Vermeulen: The most important issue facing cleaning and restoration firms today is (and always will be) the need to strengthen their client base through marketing, training, and certification for staff and to provide high-quality service to their clients. This will provide business opportunity, growth, and job security for their staff, which will reduce staff turnover and provide advancement for staff within their businesses.
This is achievable through many very accessible means available in today’s marketplace. Marketing programs, social media, IICRC Certifications and Standards, plus good, old-fashioned hard work and dedication are needed to compete against the competition.
We still have too many untrained people and firms, who don’t know about industry standards or government legislation, competing for the same business as qualified companies, and this muddies the waters for everyone. Get trained and learn the standards and legislation.
How can owners strengthen their businesses despite the pandemic?
Downey: Position your company as part of the solution, not part of the problem—then walk your talk by acting accordingly. Regardless of your personal views or opinions, always follow established safety protocols such as masking, use of hand sanitizers, and, to the extent possible, social distancing when in your customers’ homes. Between jobs, take steps to sanitize your equipment.
Be thoughtful in the cleaning processes you employ. High-performance cleaning fundamentals are essential. Avoid processes that merely level soil to improve appearance in favor of processes that maximize extraction and minimize residues.
Hoffman: I think if they would take the time, and a lot of them are, to really better understand the problem of COVID (or viruses in general and general microbial loads), and learn how to pivot more toward meeting the demands of the industry, it will strengthen their companies. If they’re just waiting around for a mold call, it’s going to be less likely that they get that kind of call than someone who’s concerned about sanitizing their environment.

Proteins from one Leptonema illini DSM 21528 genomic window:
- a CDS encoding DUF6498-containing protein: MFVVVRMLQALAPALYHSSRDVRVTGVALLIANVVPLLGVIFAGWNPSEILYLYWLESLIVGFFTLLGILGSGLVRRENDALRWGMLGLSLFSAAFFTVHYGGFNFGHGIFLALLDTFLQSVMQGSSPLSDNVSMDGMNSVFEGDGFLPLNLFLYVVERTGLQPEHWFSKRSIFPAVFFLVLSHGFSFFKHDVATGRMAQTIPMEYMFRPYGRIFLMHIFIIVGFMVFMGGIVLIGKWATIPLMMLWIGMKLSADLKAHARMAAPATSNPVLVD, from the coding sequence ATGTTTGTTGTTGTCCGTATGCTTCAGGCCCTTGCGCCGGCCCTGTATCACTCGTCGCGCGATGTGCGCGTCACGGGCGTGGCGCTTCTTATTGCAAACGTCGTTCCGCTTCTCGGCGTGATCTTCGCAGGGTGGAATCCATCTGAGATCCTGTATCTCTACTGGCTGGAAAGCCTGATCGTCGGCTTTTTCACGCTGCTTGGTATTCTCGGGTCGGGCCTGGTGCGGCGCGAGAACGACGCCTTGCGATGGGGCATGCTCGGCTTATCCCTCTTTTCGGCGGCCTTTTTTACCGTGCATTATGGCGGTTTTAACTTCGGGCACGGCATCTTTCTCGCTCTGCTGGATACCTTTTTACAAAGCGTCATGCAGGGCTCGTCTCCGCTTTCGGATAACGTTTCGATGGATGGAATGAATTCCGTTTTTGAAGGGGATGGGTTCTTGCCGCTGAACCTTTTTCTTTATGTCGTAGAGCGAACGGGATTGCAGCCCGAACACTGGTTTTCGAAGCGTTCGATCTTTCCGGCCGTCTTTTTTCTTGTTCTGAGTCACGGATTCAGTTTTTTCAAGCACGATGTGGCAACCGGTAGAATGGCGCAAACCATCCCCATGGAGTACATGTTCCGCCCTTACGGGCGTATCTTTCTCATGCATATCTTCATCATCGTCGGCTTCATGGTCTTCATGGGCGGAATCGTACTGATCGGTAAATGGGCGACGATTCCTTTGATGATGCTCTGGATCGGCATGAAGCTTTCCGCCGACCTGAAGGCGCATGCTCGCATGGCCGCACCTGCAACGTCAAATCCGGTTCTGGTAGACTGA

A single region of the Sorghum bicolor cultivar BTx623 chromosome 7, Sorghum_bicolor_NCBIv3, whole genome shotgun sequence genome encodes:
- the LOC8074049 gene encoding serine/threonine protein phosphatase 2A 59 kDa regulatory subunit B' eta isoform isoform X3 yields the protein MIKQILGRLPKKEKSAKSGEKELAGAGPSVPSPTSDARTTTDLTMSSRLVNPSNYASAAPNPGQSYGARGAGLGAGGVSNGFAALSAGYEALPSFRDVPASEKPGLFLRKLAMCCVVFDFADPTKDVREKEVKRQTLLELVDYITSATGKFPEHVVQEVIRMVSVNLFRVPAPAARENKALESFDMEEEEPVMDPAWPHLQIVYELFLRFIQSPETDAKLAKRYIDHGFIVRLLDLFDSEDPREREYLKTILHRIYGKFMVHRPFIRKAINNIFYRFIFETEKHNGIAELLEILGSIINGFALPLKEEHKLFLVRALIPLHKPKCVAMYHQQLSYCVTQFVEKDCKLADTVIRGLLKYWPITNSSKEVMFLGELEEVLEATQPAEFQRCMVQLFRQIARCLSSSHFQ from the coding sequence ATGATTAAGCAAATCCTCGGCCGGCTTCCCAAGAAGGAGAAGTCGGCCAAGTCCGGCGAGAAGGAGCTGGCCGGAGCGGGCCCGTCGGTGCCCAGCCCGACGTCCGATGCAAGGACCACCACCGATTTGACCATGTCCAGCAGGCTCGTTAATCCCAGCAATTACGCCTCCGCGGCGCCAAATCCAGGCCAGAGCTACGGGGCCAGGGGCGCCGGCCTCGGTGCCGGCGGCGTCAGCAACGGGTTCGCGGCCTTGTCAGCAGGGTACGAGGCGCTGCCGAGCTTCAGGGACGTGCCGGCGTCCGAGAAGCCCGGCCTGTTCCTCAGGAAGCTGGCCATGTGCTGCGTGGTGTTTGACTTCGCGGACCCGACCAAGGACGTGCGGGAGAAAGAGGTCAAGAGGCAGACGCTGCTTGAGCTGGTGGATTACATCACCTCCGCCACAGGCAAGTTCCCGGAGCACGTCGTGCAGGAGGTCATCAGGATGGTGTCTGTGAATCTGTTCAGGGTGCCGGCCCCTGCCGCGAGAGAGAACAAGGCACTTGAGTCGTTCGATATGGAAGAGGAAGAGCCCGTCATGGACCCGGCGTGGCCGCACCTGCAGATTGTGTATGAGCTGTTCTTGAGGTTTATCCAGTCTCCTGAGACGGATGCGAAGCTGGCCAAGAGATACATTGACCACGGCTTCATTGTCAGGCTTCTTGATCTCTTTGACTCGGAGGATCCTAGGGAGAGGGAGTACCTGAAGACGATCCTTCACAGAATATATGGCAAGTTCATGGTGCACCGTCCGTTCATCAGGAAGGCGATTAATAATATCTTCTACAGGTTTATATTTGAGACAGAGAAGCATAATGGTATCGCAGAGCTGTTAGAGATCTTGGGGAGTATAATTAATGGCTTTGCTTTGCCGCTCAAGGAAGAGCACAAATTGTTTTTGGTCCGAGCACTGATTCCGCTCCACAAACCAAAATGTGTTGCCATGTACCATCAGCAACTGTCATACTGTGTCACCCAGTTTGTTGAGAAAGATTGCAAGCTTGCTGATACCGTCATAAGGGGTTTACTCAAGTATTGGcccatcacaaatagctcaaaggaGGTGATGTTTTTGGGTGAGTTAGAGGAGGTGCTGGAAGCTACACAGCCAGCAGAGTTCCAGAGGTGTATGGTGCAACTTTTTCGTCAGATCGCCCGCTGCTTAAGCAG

Since the very beginning when we first started training, we always taught our guys to promote themselves as IAQ/mold assessors and IAQ/mold remediators. If businesses can shift their thinking, if they can think in that broader view of the industry, I think they’re going to be more successful. The ones who seem to be struggling right now are the guys who are just waiting for some water event so they can chase it down and sell a remediation project.
Springer / Rosebrook: Focus on company culture. The businesses that are thriving are focused on strong leadership, instilling confidence and calm within their teams, and ensuring proper protocols are in place to protect the health and safety of their employees and customers. They are focused on providing exceptional service to their customers and delivering on what they’ve promised. Another essential aspect of success in these tumultuous times is to understand your numbers and manage your cash flow. This is critical to long-term stability.
Tole: As in any time, diversification always helps strengthen our industry. We have numerous diversification options available to cleaning/restoring companies. Offering multiple cleaning services, as well as new sanitizing opportunities, is a great way to strengthen any business. Educating your customers on the paramount importance of cleaning in the process of disinfection is key to opening the doors to new business opportunities.